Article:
The new Senior Managers and Certification Regime (SM&CR) comes into force on 7 March for banks, building societies, credit unions and investment firms regulated by the Prudential Regulation Authority (PRA).
If you work in one of these sectors, do you know what the regime means for your firm? Do you still need to take action to make sure you’re ready? Here we look at what you need know before 7 March – and beyond – to ensure you’re compliant.
What is the Senior Managers and Certification Regime?
The SM&CR replaces the current Approved Persons Regime (APR) in the banking sector from 7 March 2016. Following the banking crisis of 2008-9, the Parliamentary Commission on Banking Standards (PCBS) investigated individual conduct and standards in banking. When the Commission published its report in 2013, it was very critical of the Approved Persons Regime; as a result, the SM&CR was brought in to replace it.
Who is impacted by the SM&CR?
The SM&CR has three aspects, each covering a different group of people:
- The Senior Managers’ Regime covers board members, the executive committee and any other managers who require regulatory pre-approval.
- The Certification Regime covers any ‘Significant Influencer Functions’ as well as any other staff judged to be able to cause ‘significant harm’ to the firm or its customers.
- The Conduct Rules, which apply to senior managers, certified staff and non-ancillary staff.
How does the SM&CR differ from the APR?
There are four key differences between the old Approved Persons Regime and the Senior Managers and Certification Regime:
- The SM&CR has a focus on the individual responsibility of senior management for compliance. Firms have to submit ‘robust documentation’ on the scope of senior managers’ responsibilities.
- There is a statutory requirement for senior managers to take reasonable steps to prevent regulatory breaches in their areas of responsibility.
- The SM&CR requires firms to certify as ‘fit and proper’ any individual who performs a function that could cause significant harm to the firm or its customers, both when they are recruited and on an annual basis thereafter.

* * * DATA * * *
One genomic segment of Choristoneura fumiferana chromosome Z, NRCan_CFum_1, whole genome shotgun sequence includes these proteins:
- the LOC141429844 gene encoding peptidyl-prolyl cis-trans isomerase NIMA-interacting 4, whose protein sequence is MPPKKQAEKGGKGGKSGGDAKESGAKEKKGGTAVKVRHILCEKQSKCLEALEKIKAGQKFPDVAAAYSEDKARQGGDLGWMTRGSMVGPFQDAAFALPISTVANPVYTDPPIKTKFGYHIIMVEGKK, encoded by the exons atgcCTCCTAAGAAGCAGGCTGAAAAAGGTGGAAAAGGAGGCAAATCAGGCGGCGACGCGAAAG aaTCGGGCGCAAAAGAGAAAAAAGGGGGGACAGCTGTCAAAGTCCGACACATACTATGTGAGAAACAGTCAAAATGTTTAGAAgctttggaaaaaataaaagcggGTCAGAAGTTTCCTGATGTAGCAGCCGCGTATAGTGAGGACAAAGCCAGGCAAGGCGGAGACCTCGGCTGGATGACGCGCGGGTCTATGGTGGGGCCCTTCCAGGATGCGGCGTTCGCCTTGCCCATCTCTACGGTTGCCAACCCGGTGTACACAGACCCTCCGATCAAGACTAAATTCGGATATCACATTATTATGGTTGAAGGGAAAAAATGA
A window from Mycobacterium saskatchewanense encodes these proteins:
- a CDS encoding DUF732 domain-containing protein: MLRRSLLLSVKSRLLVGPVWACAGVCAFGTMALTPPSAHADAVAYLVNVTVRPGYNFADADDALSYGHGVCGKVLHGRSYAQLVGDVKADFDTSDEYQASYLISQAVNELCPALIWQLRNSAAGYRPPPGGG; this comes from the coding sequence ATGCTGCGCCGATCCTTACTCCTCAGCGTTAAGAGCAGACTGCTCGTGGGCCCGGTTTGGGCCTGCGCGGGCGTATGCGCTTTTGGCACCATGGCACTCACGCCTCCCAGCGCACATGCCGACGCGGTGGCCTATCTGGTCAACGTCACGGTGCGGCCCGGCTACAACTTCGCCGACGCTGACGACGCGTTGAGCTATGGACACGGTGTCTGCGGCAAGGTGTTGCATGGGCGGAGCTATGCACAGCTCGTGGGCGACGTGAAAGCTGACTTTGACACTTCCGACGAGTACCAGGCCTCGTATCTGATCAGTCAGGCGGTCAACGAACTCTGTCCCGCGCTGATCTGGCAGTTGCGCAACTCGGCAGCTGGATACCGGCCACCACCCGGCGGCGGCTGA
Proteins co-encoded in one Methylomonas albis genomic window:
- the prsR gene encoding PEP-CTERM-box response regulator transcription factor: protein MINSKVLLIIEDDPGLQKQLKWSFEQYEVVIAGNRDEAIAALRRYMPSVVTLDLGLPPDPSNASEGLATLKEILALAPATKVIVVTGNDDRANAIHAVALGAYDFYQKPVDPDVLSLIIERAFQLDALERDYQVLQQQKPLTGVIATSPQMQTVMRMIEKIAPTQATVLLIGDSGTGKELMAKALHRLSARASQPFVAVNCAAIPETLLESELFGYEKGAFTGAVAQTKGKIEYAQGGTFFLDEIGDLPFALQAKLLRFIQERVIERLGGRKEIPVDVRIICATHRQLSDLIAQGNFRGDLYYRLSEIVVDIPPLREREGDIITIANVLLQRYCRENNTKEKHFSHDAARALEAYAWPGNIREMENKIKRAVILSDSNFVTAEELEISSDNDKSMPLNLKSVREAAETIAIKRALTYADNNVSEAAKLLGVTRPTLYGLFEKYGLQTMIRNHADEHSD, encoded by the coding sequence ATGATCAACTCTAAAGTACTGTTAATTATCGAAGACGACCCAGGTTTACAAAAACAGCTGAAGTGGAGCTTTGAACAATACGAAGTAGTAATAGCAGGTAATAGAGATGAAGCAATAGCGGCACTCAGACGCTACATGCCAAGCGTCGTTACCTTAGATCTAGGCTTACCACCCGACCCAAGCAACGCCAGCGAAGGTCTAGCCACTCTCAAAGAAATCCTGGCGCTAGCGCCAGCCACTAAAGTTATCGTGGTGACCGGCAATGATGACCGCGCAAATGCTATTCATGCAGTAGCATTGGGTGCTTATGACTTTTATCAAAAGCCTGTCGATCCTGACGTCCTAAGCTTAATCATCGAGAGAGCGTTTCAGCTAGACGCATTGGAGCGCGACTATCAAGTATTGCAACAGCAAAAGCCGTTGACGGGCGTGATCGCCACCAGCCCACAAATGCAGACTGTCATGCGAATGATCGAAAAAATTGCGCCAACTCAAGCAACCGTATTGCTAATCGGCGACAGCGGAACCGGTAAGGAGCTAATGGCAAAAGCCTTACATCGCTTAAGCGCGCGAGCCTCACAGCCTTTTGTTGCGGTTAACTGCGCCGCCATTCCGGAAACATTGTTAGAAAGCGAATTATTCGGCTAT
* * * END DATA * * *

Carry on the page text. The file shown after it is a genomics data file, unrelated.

- The regulators have a power to apply enforceable Rules of Conduct to ‘any individual who can impact their respective statutory objectives’. This is potentially a far wider group than was previously covered by the two regulators’ conduct rules.
How was the SM&CR changed by the Treasury’s October 2015 announcement?
Initially, the SM&CR planned for senior managers in financial services to have a ‘presumption of responsibility’ for compliance breaches within their firm. This would have required senior managers to evidence that they had ‘done the right thing’ if it emerged that their firm had failed to meet compliance standards.
In changes announced by Chancellor George Osborne in October 2015, this ‘presumption of responsibility’ has been replaced with a ‘duty of responsibility’ clause. This means that while senior managers need to take appropriate steps to prevent a regulatory breach, they will no longer be presumed responsible for any failings.
This was seen by some as a softening of the regulator’s approach, although the FCA and Bank of England rejected this, claiming that the change would make little difference in practice.
Andrew Bailey, chief executive of the Bank of England’s Prudential Regulation Authority – and who since the announcement has been named as the FCA’s new Chief Executive – said that ‘The introduction of the ‘duty of responsibility’ in place of the ‘presumption’ makes little difference to the substance of the new regime.’
What do you need to do to ensure you’re ready for 7 March?
The changes coming in on 7 March will have a number of implications for banks and other financial services firms covered by the SM&CR. Specifically:
- A much wider group of individuals will be subject to the new Code of Conduct. This therefore exposes a larger number of your employees to potential FCA or PRA enforcement action.
- You therefore need to ensure that your current processes comply with the Code of Conduct.
- You will need to consider whether affected staff need additional policies or training. Does everyone know what their responsibilities are?
What’s next after 7 March?
Another change announced in October 2015 was the extension of the SM&CR. Initially planned to cover only banks, building societies, credit unions and some investment firms, the regime will now cover all financial firms. All those not affected from 2016 will have to meet the SM&CR requirements by March 2018. Around 60,000 firms will eventually be covered, compared to the original expectation of just 1,500.
For firms in the banking sector, it’s imperative that you prepare for the SM&CR now. If there are still areas you have to address, time is running out to review your processes and upgrade them where needed.
For all other financial services firms, it’s never too early to start planning. March 2018 may seem a long way away, but if you have work to do in order to get your processes in shape, starting sooner rather than later is vital.
The introduction of the SM&CR is one example of the constantly evolving responsibilities of the compliance professional. We take a closer look at the way the Compliance Officer role and responsibilities are in expanding in our Whitepaper, The Changing Role of the Compliance Officer. You can read more by downloading a free copy here.
Nothing in this document should be treated as an authoritative statement of the law. Action should not be taken as a result of this document alone. We make no warranty and accept no responsibility for consequences arising from relying on this document.